“I did not want to go, until like a week after when things started shutting down,” Bensai said. “Every flight kept getting canceled. The Florence airport barely had flights. I had two flights that were canceled before I ended up taking the train in Rome. I wasn’t sure how long I was going to be trapped there.”
Most of the students are under self-quarantine at home or elsewhere. Sophomore English major Clarice Knelly, who also studied at Keele University, traveled to Montreal last Sunday. Knelly is staying in her boyfriend’s apartment for the remainder of her 14-day quarantine to avoid potentially spreading the virus to her mother, who is immuno-compromised at their home in Plattsburgh. Knelly said although her time abroad was short-lived, she was glad she had any experience at all.
“It’s a bummer that it happened when it did, so I’d like to study abroad again if I had the chance, because I feel like I got half of an experience,” Knelly said. “If it happened earlier, I would’ve been really sad.”
Knelly also never would’ve met sophomore economics and environmental science major and future roommate Mia Morgillo while studying at Keele. Morgillo said when she, Knelly and other friends realized the situation, there was a lot of crying.
“I was sitting at the kitchen table with one of my flatmates, and Clarice told me to check my email,” Morgillo said. “I already had a bad feeling. I opened it and put my phone right back down. I didn’t even want to think about the fact that I had to go home. We all felt the same way.”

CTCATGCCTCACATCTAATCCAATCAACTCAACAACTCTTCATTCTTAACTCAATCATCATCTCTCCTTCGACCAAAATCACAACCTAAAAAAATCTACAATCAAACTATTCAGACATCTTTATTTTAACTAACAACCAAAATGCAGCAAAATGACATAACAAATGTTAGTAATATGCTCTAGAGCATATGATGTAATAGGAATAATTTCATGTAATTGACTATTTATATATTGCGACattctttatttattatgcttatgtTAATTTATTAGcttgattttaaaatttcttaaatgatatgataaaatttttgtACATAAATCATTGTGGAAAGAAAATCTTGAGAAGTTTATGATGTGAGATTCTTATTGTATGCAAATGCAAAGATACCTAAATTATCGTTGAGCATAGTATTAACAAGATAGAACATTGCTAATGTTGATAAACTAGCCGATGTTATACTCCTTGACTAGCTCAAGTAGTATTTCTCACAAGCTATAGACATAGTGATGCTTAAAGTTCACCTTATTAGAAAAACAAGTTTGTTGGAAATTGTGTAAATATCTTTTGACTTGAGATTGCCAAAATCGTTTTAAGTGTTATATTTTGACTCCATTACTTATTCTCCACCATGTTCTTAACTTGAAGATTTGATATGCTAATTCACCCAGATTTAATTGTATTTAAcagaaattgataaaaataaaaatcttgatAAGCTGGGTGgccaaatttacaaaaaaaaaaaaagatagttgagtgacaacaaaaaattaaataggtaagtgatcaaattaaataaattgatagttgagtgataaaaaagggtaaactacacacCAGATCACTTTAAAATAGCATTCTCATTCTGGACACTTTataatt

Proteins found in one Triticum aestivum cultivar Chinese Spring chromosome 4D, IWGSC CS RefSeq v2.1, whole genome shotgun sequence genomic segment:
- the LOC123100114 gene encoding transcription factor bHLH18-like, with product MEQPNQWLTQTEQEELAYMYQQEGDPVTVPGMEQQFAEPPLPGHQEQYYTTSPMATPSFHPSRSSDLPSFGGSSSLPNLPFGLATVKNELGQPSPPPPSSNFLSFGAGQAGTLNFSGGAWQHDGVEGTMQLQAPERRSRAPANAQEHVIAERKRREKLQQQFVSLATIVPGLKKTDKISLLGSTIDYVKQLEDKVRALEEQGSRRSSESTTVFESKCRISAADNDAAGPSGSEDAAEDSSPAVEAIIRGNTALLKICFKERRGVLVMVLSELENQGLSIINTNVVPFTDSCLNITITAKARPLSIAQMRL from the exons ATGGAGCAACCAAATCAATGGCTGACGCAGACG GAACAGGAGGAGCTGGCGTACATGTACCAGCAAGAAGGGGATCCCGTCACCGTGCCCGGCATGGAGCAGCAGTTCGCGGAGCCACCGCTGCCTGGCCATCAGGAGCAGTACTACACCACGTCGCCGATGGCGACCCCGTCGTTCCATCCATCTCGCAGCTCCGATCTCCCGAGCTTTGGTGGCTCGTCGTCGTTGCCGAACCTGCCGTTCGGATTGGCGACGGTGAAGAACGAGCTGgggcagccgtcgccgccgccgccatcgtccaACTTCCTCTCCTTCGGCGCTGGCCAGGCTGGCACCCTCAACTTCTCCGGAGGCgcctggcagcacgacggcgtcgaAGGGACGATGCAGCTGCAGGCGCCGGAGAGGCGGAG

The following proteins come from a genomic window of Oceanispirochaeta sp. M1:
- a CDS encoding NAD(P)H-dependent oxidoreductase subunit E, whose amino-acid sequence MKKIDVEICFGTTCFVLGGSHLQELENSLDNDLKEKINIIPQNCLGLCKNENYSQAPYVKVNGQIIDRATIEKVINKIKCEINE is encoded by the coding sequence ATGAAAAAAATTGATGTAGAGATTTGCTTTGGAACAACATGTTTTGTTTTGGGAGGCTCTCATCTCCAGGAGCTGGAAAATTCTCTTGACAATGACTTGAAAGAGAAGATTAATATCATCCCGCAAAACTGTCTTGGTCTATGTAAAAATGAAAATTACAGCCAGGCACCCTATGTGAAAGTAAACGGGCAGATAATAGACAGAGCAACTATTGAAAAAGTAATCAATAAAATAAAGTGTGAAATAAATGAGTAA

Both Knelly and Morgillo said they had lost money on future trips around Europe they had planned for the rest of the semester.
“A lot of us are really feeling it in our bank accounts,” Morgillo said. “We all lost a lot of money.”
Like PSU, most students also said their universities abroad have shut down their campuses and moved classes online. Another Keele student, junior marketing and global supply chain management major Lauren Lawliss, said she was following her lectures online, despite being home with her parents and brother on a poor internet connection in Peru, New York.
“There’s four of us trying to use the WiFi at once, so that’s kind of difficult, but it’s not too bad,” Lawliss said. “We’re spending quality family time when we can,”
Aside from a loss of funds and future memories, some students felt frustrated for their experience being cut short. Junior hospitality management major Briana Clinton said she had to leave Bilbao, Spain, where she was studying at the University of Deusto, and asked GEO for help as the crisis escalated.
“I had to send countless emails,” Clinton said. “They were making it mandatory for people to come back, but they weren’t going to help people in any way, shape or form because it was so last minute. I felt abandoned by GEO at one point, and then they made it right, but it just took a very long time.”
Clinton, as a first-generation student who received financial aid and worked two jobs in order to afford a study-abroad experience, said after communicating with GEO about her situation, the office paid for her flight back to the U.S. Clinton said that although her time was shortened because of the pandemic, she believes everything happens for a reason.
“I chose to study abroad in Spain this semester for a reason,” Clinton said. “I think I learned much more within two months of being abroad and seeing how things are internationally. I think I’ve grown and matured. I worked hard for this, but it lasted for as long as it lasted for a reason.”
For the future of PSU study-abroad, Layhee said GEO is continuing to operate next semester’s programs. Thirty-five applications from both PSU and non-PSU students have been received for programs in Australia, France, Spain, England and Canada for fall 2020. Layhee also said some GEO deadlines for programs have been extended until April 1, and the office is “continuing to monitor the situation and being flexible for students financially committing to their program at this time.”